Lack of working-class talent? Less than in the 19th Century? Come on. I would say it is the other way round. The more that the middle class has become sympathetic to the working class while simultaneously cutting themselves off from them through thought bubbles and postcode lotteries it has left them with a romanticised view of people who they see as alien to themselves. This has been compounded by those same working class people making their voices heard through things like Brexit and the (perhaps temporary) destruction of the Red Wall which has been viewed by many middle class Labour voters as akin to voting for the far-right. Remember when the BNP got a few votes in local elections? They were voted out in about 5 minutes. Meanwhile across the channel Le Pen and AFD keep up a worryingly consistent march towards power which barely gets a mention over here.
I think the author is looking for state of the nation reflections in the wrong places. Already mentioned in the comments has been the move of good writers to TV (The Office and Peep Show spring to mind). However, I think the best, longest-running show for this is a BBC radio 4 comedy Clare in the Community. This picks up a lot of contemporary issues from 2004-2019 and I would highly recommend this to the author as I think she is looking for a po-faced reading of the current state of Britain. I am a big fan of Trollope and his books have loads of comedy in them so why not have a look at this genre?

Matt M
Matt M
2 years ago

An age of mass strikes? Really? I must have missed that news.

Last edited 2 years ago by Matt M
David Harris
David Harris
2 years ago

The lives of the inhabitants of one road in London — from Polish builders to Senegalese footballers and rich Bankers — are fastidiously explored, and a true portrait of Britain in the 21st century emerges.”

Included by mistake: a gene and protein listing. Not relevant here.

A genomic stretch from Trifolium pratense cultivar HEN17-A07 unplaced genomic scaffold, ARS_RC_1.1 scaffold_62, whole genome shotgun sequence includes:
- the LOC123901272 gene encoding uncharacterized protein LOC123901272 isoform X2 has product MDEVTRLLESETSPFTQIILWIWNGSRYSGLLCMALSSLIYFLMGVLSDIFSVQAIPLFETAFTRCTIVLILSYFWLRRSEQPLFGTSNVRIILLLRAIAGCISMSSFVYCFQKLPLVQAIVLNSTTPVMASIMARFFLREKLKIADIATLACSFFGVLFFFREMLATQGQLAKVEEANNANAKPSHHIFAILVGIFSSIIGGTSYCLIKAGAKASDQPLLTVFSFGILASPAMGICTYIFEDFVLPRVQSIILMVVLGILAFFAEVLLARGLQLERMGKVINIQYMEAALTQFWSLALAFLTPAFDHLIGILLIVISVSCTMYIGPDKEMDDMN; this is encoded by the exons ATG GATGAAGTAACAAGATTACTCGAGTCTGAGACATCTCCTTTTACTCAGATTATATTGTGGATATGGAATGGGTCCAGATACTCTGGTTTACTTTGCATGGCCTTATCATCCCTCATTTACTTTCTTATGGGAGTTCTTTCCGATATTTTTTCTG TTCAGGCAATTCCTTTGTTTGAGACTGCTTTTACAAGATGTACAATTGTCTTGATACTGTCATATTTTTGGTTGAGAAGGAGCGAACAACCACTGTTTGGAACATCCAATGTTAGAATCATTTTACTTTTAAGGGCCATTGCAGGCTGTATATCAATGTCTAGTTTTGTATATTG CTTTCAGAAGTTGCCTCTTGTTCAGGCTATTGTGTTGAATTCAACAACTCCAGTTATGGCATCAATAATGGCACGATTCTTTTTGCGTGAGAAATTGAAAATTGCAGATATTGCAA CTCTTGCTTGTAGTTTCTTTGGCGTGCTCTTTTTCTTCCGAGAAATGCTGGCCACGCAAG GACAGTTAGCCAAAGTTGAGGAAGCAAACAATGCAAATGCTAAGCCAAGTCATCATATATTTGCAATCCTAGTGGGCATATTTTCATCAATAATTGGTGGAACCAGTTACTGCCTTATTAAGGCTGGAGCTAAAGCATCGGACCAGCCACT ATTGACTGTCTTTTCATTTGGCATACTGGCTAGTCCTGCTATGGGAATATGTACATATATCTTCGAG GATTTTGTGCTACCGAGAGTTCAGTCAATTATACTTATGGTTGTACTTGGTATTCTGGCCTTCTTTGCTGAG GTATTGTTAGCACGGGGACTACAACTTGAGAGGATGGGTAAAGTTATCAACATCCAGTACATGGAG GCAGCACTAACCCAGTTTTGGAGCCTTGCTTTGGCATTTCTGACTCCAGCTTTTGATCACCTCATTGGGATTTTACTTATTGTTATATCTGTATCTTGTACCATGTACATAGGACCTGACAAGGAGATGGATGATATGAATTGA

Er, a true portrait of Londonï»żï»ż in the 21st Century possibly. We don’t have many Senegalese footballers and rich Bankers in my part of the West Midlands. And only the odd Polish builder.

Linda Hutchinson
Linda Hutchinson
2 years ago
Reply to  David Harris

Do remember that for many (most?) published writers London IS Britain, all the rest is just a stagnant quagmire that surrounds it.

Arnold Grutt
Arnold Grutt
2 years ago

We live everyday reality? Why on earth should we want to read fiction about it?
Either literature is sui generis with its own subject matter (the problematically existential nature of human life) and justification in aesthetic terms, or it turns into mere historico-sociological maunderings by people with an axe to grind, and this is shown by the fact that now literature is by and large the working out of autobiographical theoretical, or political, positions in the service of ’causes’, which themselves abruptly erupt into fashion and as quickly disappear (who now who read them at the time would want to tackle again the turgid avalanche of ‘gay lifestyle’ novels reviewed by the Guardian thirty or so years ago?) If it is not these then it is middlebrow stuff that raises no questions and provides no answers, like detective novels.